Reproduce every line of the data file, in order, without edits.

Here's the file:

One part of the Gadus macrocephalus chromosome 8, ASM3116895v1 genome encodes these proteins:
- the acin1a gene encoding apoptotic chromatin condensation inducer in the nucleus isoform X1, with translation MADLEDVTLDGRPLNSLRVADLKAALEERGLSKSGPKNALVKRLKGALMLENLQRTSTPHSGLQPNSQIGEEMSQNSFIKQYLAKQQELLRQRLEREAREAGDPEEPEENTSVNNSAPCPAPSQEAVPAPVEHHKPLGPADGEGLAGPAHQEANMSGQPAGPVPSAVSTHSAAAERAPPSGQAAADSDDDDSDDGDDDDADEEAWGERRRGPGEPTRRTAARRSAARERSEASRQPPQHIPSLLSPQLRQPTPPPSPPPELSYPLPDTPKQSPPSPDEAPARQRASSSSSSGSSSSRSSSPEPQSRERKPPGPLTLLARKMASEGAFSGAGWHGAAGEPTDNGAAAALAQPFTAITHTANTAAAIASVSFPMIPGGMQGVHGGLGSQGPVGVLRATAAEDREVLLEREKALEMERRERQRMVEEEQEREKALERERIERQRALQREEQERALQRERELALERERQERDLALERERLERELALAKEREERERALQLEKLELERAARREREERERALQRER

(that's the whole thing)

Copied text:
One part of the Gadus macrocephalus chromosome 8, ASM3116895v1 genome encodes these proteins:
- the acin1a gene encoding apoptotic chromatin condensation inducer in the nucleus isoform X1, with translation MADLEDVTLDGRPLNSLRVADLKAALEERGLSKSGPKNALVKRLKGALMLENLQRTSTPHSGLQPNSQIGEEMSQNSFIKQYLAKQQELLRQRLEREAREAGDPEEPEENTSVNNSAPCPAPSQEAVPAPVEHHKPLGPADGEGLAGPAHQEANMSGQPAGPVPSAVSTHSAAAERAPPSGQAAADSDDDDSDDGDDDDADEEAWGERRRGPGEPTRRTAARRSAARERSEASRQPPQHIPSLLSPQLRQPTPPPSPPPELSYPLPDTPKQSPPSPDEAPARQRASSSSSSGSSSSRSSSPEPQSRERKPPGPLTLLARKMASEGAFSGAGWHGAAGEPTDNGAAAALAQPFTAITHTANTAAAIASVSFPMIPGGMQGVHGGLGSQGPVGVLRATAAEDREVLLEREKALEMERRERQRMVEEEQEREKALERERIERQRALQREEQERALQRERELALERERQERDLALERERLERELALAKEREERERALQLEKLELERAARREREERERALQRER